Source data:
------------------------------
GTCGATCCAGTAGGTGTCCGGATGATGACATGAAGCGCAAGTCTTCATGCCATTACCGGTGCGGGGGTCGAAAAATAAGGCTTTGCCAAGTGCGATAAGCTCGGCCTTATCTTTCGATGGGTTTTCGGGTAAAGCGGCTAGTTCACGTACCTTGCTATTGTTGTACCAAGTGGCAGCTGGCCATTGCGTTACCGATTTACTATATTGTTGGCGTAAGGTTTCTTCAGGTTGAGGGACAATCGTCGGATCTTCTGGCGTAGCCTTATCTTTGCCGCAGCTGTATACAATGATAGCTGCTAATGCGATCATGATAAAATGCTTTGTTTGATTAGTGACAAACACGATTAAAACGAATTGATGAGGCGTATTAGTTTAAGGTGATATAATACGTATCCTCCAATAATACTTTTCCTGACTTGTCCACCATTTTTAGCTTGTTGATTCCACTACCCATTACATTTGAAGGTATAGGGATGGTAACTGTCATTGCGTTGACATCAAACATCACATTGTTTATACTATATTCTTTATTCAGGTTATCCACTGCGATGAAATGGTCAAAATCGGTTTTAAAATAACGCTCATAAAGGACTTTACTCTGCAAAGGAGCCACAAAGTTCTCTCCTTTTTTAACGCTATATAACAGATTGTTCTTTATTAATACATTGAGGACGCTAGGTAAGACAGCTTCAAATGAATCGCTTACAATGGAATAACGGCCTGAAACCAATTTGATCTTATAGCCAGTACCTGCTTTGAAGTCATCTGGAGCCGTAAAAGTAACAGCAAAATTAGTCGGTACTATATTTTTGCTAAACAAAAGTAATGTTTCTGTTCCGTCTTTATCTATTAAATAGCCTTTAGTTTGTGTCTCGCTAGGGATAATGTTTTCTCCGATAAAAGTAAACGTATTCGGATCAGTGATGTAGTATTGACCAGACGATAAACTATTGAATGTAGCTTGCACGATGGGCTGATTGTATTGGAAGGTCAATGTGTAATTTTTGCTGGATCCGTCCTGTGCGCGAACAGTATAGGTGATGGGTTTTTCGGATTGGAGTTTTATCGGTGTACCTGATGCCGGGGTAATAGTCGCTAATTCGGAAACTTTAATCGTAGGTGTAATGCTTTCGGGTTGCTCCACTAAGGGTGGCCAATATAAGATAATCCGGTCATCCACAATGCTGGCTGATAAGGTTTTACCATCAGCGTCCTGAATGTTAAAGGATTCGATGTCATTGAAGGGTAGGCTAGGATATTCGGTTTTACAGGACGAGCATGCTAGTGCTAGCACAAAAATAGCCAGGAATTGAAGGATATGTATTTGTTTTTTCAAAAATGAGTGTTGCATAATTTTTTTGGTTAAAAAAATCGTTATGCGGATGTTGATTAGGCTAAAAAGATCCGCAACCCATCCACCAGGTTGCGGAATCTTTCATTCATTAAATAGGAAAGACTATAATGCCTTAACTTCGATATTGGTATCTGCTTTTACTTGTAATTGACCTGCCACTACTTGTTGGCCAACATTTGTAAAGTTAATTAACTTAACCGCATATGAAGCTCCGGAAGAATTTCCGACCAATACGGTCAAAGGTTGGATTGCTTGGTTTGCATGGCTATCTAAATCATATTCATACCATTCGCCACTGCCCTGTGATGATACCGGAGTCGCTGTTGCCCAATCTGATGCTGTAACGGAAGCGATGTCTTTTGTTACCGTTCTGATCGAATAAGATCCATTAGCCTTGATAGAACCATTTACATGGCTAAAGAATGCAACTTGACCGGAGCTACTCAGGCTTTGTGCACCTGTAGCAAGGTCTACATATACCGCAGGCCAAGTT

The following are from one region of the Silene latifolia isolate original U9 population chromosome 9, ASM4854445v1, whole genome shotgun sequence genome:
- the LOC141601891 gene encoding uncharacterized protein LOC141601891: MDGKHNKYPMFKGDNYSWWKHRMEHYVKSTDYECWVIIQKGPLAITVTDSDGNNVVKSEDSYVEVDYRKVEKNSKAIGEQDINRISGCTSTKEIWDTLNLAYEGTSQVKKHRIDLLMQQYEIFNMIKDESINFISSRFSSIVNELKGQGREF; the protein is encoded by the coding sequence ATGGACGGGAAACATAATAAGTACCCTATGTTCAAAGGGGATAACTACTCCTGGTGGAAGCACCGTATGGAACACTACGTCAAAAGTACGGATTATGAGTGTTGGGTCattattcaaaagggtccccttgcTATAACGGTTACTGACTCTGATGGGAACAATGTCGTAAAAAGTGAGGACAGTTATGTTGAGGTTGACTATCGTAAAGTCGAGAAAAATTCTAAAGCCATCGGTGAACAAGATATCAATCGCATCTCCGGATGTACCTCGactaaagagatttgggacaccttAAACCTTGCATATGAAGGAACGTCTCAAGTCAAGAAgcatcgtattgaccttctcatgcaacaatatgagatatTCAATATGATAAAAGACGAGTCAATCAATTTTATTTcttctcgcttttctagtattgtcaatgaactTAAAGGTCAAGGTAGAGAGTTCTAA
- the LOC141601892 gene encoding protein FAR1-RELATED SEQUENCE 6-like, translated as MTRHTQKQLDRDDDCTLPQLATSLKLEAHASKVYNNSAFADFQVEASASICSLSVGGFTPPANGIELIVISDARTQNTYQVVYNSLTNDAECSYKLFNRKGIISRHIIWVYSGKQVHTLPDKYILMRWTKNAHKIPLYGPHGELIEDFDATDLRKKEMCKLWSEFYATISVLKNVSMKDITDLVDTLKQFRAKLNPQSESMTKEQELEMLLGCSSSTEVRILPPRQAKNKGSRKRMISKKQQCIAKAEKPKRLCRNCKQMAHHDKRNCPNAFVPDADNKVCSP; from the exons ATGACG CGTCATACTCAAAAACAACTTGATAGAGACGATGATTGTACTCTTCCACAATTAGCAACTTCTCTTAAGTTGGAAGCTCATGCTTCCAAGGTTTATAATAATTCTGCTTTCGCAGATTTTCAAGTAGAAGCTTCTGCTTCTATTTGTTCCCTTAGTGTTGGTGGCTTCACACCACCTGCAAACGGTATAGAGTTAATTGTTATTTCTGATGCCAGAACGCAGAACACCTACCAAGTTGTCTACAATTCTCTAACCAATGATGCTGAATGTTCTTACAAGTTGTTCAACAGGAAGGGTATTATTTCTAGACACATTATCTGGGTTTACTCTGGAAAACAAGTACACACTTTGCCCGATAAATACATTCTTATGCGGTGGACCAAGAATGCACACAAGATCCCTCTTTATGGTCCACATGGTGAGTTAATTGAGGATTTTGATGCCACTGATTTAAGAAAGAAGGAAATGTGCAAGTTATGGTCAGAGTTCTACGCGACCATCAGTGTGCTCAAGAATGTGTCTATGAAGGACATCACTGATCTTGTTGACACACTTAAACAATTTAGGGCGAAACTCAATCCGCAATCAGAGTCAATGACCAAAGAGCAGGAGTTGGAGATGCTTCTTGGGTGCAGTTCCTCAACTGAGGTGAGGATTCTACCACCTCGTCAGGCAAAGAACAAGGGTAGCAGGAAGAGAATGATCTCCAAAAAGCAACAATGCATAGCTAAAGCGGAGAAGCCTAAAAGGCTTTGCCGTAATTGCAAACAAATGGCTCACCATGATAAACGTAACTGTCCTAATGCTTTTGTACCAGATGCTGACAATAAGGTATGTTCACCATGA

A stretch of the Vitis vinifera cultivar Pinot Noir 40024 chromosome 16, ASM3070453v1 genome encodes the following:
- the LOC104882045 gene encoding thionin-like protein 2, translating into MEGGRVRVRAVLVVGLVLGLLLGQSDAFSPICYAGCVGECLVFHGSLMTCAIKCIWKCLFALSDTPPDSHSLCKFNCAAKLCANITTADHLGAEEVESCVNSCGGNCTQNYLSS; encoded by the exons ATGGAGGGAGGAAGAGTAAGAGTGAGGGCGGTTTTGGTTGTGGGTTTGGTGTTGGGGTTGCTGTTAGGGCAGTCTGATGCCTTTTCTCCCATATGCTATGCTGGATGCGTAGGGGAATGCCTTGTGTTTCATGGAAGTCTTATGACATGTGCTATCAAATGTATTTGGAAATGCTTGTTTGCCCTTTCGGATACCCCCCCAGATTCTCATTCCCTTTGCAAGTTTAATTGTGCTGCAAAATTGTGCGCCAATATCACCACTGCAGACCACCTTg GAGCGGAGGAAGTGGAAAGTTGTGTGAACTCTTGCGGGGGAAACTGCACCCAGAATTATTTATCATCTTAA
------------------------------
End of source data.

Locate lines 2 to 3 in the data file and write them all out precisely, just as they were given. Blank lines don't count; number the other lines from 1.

The following are from one region of the Silene latifolia isolate original U9 population chromosome 9, ASM4854445v1, whole genome shotgun sequence genome:
- the LOC141601891 gene encoding uncharacterized protein LOC141601891: MDGKHNKYPMFKGDNYSWWKHRMEHYVKSTDYECWVIIQKGPLAITVTDSDGNNVVKSEDSYVEVDYRKVEKNSKAIGEQDINRISGCTSTKEIWDTLNLAYEGTSQVKKHRIDLLMQQYEIFNMIKDESINFISSRFSSIVNELKGQGREF; the protein is encoded by the coding sequence ATGGACGGGAAACATAATAAGTACCCTATGTTCAAAGGGGATAACTACTCCTGGTGGAAGCACCGTATGGAACACTACGTCAAAAGTACGGATTATGAGTGTTGGGTCattattcaaaagggtccccttgcTATAACGGTTACTGACTCTGATGGGAACAATGTCGTAAAAAGTGAGGACAGTTATGTTGAGGTTGACTATCGTAAAGTCGAGAAAAATTCTAAAGCCATCGGTGAACAAGATATCAATCGCATCTCCGGATGTACCTCGactaaagagatttgggacaccttAAACCTTGCATATGAAGGAACGTCTCAAGTCAAGAAgcatcgtattgaccttctcatgcaacaatatgagatatTCAATATGATAAAAGACGAGTCAATCAATTTTATTTcttctcgcttttctagtattgtcaatgaactTAAAGGTCAAGGTAGAGAGTTCTAA